Watch the Grand Canyon Fill Up With Pea Soup–Thick Fog
The Grand Canyon looked like a giant bowl filled with pea soup–thick fog, thanks to a rare weather phenomenon that unfolded on Wednesday.
In the video, we see in a one-minute time-lapse the incredible cloud formations that took a half hour in real time to unfold.
The uncommon weather event is due to temperature inversion, in which a layer of cold air is trapped in the canyon and topped by a layer of warmer air. If there is enough moisture in the air, a heavy fog forms in the canyon. If there’s no wind, it will stay there.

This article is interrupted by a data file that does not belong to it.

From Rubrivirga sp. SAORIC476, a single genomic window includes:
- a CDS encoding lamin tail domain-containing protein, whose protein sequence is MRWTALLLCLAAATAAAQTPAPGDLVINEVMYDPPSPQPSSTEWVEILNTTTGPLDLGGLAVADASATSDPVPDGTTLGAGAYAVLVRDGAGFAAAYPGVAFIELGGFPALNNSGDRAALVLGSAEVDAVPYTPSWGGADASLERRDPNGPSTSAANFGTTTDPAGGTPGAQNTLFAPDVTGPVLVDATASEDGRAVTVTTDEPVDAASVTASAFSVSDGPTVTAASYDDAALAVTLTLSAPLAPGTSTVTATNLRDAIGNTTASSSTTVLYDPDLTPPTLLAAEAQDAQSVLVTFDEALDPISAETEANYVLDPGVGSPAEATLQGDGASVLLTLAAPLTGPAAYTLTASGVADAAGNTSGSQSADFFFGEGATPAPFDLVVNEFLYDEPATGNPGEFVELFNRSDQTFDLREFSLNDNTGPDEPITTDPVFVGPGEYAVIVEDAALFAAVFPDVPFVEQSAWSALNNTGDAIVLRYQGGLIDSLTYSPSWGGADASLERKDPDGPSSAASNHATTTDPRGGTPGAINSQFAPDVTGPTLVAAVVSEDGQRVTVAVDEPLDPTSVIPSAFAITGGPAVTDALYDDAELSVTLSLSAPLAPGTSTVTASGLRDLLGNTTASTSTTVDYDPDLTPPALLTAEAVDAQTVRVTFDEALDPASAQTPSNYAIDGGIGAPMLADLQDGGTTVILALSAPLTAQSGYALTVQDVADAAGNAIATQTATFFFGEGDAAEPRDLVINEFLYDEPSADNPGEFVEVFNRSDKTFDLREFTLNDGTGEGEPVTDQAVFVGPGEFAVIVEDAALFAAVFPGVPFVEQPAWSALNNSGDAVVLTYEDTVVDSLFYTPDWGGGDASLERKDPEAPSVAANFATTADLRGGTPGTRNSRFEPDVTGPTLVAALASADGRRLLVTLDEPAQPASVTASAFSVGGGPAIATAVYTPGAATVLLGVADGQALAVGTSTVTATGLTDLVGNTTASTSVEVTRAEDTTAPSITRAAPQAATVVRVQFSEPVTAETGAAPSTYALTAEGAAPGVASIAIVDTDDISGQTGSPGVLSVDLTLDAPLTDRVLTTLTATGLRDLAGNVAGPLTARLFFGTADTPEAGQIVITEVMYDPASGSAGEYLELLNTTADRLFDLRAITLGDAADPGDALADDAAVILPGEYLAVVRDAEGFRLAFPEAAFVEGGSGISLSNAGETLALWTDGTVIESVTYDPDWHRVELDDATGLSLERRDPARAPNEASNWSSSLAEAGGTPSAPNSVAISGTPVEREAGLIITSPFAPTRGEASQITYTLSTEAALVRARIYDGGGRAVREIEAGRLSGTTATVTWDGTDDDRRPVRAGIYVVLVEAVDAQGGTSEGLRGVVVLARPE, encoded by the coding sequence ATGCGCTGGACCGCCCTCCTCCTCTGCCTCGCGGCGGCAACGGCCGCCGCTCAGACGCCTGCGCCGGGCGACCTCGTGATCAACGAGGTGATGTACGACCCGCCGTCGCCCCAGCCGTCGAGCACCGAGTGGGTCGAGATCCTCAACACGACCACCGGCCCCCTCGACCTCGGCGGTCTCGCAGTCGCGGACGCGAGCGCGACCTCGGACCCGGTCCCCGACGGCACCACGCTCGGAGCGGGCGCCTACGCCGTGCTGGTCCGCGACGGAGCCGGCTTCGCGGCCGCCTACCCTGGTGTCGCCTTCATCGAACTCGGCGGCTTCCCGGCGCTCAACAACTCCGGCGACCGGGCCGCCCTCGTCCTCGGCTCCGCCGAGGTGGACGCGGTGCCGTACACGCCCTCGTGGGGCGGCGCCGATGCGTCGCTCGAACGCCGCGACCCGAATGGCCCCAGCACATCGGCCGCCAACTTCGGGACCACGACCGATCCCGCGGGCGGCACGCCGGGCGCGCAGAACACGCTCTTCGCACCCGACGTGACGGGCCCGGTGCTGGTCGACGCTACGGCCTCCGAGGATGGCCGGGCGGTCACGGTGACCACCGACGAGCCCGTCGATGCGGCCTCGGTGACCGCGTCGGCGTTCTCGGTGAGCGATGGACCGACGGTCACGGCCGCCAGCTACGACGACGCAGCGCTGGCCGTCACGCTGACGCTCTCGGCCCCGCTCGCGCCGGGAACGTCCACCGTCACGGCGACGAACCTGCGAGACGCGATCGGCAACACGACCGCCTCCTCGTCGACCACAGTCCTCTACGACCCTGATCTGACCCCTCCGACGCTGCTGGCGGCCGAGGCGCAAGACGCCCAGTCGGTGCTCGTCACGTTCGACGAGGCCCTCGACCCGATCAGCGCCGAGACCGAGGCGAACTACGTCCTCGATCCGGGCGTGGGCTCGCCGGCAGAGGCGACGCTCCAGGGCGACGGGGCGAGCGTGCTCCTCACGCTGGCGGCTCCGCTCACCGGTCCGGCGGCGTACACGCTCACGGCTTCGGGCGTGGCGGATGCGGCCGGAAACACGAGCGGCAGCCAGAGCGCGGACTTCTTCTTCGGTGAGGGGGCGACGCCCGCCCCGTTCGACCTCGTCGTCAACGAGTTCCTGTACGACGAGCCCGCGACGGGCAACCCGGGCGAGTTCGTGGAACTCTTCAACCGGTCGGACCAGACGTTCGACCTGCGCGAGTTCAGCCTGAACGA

It’s the second time this winter that the unusual event has taken place. National Park Service officials said cloud inversions like this usually only happen once every few years.
But the phenomenon gives national park lovers another reason to tout the splendor, beauty, and unique characteristics of places worth preserving, during a time when congressional Republicans are working to pass a bill that would prevent presidents from designating public lands as national monuments.
Many of America’s national parks started out as national monuments, including the Grand Canyon—which Theodore Roosevelt protected in 1908. President Obama alone has designated 13 sites as national monuments since taking office, including 346,000 square acres of Los Angeles County’s San Gabriel Mountains.